- On Comparing Religions in the Anthropocene
I. Observations on the Functions of Religions
Whatever may be the correct way to understand their origins and development, the major religions aspire to providing their members with solutions to many problems, and they aspire to satisfying many needs. For example, the religious traditions offer explanations in certain important areas of enquiry. Thus they propose answers to questions such as these: Why is there a universe? Why do we exist? What sort of beings are we? What will become of us after we die? The proposed answers to such fundamental questions as these constitute the descriptive or cognitive part of religion.
The religions also aspire to providing a guide to behavior. They specify how people ought to live, what is important in human life, how we ought to treat others, and what we owe others. The religions also typically provide an analysis of why we sometimes fail to do what we ought to do and of what it will take to reorient us so that we will do what we ought to do. The relevant defect that is thought to account for our failures may be, for example, sin, ignorance, or delusion. So there is both identification of a problem and specification of a solution. The religions also typically aspire to providing guidance, assistance, and encouragement that will help us to do what—it is claimed—we should do. It seems plain, too, that in matters of behavior, many of the traditions ask from their adherents more than they are inclined to give. So it is not surprising that the religions often aspire to challenging people and to shaking them up, urging them to reexamine their attitudes, outlook, dispositions, and so on. To lay some of my cards on the table right away, what I will propose, in effect, is that the religions themselves need to be challenged and shaken up. The upshot of what I am saying is that the religions need to reexamine their own attitudes, perspectives, and practices in some important respects.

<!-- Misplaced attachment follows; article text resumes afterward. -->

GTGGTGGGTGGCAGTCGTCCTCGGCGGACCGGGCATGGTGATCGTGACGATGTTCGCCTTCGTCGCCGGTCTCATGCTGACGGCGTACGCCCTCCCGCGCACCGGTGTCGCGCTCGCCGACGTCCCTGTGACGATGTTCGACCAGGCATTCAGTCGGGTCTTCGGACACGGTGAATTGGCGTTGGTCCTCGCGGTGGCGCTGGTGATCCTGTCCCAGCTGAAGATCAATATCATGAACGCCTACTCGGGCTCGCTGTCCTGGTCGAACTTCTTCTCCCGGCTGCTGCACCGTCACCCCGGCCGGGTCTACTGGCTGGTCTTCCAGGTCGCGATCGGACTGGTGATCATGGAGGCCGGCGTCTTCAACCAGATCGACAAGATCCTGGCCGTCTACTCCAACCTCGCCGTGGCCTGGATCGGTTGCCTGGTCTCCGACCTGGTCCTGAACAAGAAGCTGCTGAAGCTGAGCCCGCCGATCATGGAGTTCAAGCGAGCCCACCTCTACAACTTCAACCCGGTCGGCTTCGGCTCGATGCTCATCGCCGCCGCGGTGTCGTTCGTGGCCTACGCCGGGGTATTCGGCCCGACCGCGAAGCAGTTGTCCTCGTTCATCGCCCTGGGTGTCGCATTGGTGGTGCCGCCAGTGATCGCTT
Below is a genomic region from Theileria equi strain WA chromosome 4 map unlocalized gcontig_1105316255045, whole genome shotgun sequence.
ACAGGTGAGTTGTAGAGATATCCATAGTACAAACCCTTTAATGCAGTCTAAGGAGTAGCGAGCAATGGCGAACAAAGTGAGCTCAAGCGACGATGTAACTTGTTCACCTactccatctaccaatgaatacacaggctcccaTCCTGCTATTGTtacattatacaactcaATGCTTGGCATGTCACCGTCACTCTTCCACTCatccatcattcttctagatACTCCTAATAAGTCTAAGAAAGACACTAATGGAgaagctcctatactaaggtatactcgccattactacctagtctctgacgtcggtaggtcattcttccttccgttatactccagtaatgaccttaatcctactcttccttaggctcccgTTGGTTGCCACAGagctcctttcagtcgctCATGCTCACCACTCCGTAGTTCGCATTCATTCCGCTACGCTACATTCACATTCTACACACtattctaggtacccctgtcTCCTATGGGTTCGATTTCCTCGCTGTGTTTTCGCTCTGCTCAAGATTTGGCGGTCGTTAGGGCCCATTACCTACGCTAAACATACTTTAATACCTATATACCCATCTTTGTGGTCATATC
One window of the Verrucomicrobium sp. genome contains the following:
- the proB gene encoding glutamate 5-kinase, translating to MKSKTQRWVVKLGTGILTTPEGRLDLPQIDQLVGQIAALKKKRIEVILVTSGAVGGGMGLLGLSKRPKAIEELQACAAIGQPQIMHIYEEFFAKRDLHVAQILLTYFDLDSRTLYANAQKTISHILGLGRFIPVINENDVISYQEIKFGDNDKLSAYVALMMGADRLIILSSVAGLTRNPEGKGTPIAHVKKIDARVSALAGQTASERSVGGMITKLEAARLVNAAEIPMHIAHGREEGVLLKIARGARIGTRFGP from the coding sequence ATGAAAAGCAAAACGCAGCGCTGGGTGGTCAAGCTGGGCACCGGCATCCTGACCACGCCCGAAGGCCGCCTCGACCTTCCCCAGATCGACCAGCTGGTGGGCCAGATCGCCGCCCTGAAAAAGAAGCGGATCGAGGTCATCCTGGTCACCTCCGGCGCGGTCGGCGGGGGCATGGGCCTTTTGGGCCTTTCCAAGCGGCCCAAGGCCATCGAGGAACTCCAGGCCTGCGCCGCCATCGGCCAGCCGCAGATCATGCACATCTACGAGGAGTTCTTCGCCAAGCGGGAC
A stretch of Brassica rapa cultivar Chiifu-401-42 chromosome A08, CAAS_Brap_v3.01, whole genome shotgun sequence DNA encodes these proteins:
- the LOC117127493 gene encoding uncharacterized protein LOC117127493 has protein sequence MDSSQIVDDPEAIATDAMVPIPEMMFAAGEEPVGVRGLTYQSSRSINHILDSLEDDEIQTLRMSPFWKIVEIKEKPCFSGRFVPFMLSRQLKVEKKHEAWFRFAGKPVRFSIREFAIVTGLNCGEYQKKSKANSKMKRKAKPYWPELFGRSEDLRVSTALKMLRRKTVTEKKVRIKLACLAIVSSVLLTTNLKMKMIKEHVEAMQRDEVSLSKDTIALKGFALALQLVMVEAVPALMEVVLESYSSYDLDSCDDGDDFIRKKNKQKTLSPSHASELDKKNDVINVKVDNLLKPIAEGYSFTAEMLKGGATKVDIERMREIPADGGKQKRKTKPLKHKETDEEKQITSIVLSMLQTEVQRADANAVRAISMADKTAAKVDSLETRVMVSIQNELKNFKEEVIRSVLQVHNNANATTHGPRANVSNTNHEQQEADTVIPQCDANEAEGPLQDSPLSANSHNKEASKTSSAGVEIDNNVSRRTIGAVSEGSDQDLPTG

In any case, that the religions have a behavioral function seems uncontroversial and unexceptionable.1 One aspect of this behavioral component is that [End Page 248] religions often offer guidance as to how to solve the most pressing practical problems of the periods in which they were established and in which they flourish. Consider, for example, the ways in which both Buddhists and Muslims in India rejected the Hindu idea of caste. Thus the success of Islam in India appears to have been in part a response on the part of people of lower caste who saw Islam as a way out of their social conditions.2 Or consider Wesleyan Methodism’s repudiation of the squalor of early eighteenth-century life in England.3 Examples can be multiplied. The idea of helping us to solve our most pressing practical problems will be central to this essay. Actually I will focus primarily on the question of whether the religions can help us to respond to the currently pressing practical problem of global environmental destruction.4 Some religious traditions may have better resources to help us to deal with this problem than have others. It is unlikely that they are all equally imaginative, equally supportive, and so forth. [End Page 249]
It is, I suppose, possible that a religious tradition would take the position that it has nothing much to contribute to solving a major contemporary problem such as the one I will probe. But this is not typically the way in which the religious traditions proceed. Rather, they propose to be relevant, to have something to say. Indeed a religion may even aspire to providing a comprehensive and complete roadmap for all of human life, with directions for how to act in all situations. If the members of a tradition that has this aspiration to be comprehensive are persuaded of the magnitude, seriousness, and urgency of global environmental problems, they will expect to find solutions to these problems within their own resources, indeed solutions that are superior to those to be found elsewhere. Probably they will feel that if people would just pay attention to the relevant...